Scientists “must be free to express legitimate concerns” about research validity, says international group
The International Science Council has decried hostility towards whistleblowers in the scientific community, warning that there has been a spate of attacks on those who have called out poor-quality Covid-19 research.
With concerns about the quality of research produced under pandemic pressure an increasingly hot topic in the scientific community, the group put out a strongly worded statement on 2 June. The ISC brings together more than 140 national and regional scientific organisations, including the Royal Society in the UK, the National Academy of Sciences in the United States and the National Academy of Sciences of the Republic of Korea.
“The ISC is gravely concerned by the widespread attacks on researchers who continue to dedicate their lives to advancing science as a global public good,” wrote Daya Reddy, chair of the ISC Committee for Freedom and Responsibility in Science, and his colleagues.
They added that as well as working on Covid-19, researchers had a responsibility to probe the research of others. Reddy and colleagues said they were concerned about “the volume of research produced during the pandemic that fails to meet scientific standards and by the attacks on scientists who challenge and critique such research”.
The warning came as some researchers reported harassment and intimidation in response to their criticism of work that they believed failed to meet high scientific standards.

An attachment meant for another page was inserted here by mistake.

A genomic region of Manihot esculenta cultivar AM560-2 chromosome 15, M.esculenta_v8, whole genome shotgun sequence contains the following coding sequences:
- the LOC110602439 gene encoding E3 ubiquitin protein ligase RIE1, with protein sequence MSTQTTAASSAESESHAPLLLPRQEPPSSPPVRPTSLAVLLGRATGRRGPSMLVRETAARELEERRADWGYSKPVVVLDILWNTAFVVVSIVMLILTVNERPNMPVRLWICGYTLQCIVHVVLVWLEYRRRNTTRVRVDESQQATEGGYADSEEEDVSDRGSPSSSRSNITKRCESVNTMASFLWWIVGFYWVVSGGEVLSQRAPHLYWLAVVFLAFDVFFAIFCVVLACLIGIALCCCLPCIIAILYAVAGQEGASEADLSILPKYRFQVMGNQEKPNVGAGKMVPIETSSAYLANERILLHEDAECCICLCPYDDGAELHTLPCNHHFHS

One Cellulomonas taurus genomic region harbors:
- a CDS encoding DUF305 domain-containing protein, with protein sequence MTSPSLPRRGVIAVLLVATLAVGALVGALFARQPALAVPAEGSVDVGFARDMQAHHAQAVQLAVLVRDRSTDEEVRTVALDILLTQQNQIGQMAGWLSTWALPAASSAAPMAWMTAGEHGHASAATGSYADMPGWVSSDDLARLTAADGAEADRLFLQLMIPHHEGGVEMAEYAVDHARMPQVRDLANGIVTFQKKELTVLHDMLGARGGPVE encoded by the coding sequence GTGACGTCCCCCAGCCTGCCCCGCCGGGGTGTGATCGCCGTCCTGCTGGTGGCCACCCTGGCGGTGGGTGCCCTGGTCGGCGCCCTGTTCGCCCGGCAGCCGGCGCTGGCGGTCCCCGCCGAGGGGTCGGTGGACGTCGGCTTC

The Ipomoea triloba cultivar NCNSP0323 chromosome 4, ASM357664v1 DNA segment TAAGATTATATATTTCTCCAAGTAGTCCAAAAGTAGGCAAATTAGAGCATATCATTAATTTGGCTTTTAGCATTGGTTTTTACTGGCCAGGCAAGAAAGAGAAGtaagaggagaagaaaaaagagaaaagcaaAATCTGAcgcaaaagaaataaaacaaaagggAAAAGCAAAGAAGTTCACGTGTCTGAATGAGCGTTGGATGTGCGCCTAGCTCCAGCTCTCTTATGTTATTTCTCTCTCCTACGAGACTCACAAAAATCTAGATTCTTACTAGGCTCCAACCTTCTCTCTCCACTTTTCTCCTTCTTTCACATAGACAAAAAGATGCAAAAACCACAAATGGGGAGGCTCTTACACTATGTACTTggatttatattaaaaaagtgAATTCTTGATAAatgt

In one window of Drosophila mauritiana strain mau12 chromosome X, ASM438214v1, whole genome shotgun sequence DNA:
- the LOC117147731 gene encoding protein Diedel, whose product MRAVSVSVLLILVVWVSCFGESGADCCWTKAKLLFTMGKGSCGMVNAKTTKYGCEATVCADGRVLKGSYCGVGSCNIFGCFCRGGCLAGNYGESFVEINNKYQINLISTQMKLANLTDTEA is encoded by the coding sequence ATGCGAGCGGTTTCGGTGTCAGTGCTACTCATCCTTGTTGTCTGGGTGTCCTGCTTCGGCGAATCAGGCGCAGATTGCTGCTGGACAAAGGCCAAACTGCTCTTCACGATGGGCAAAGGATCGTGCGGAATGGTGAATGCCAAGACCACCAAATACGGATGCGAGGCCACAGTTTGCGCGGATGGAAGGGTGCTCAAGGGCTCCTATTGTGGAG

The ISC specifically listed the example of microbiologist and research integrity consultant Elisabeth Bik, which it said was “an alarming example of growing threats to scientific freedom”.
Bik, who investigates issues including image duplication, data manipulation and ethics breaches in academic papers, has faced and continues to deal with legal action from some researchers whose work she has questioned.
In an open letter in OSF Preprints on 17 May, numerous scientists came to Bik’s defence, saying that “Bik’s work is instrumental to ethical, sound and reproducible research, but it also introduces her to personal risk as a whistleblower”.
The ISC echoed this sentiment, saying that “scientists must be free to express legitimate concerns about the validity of published research” and that any attempts to limit scientific critique “represent a serious infringement of scientific freedom”.
The organisation urged international governments to uphold scientists’ right to pursue their work.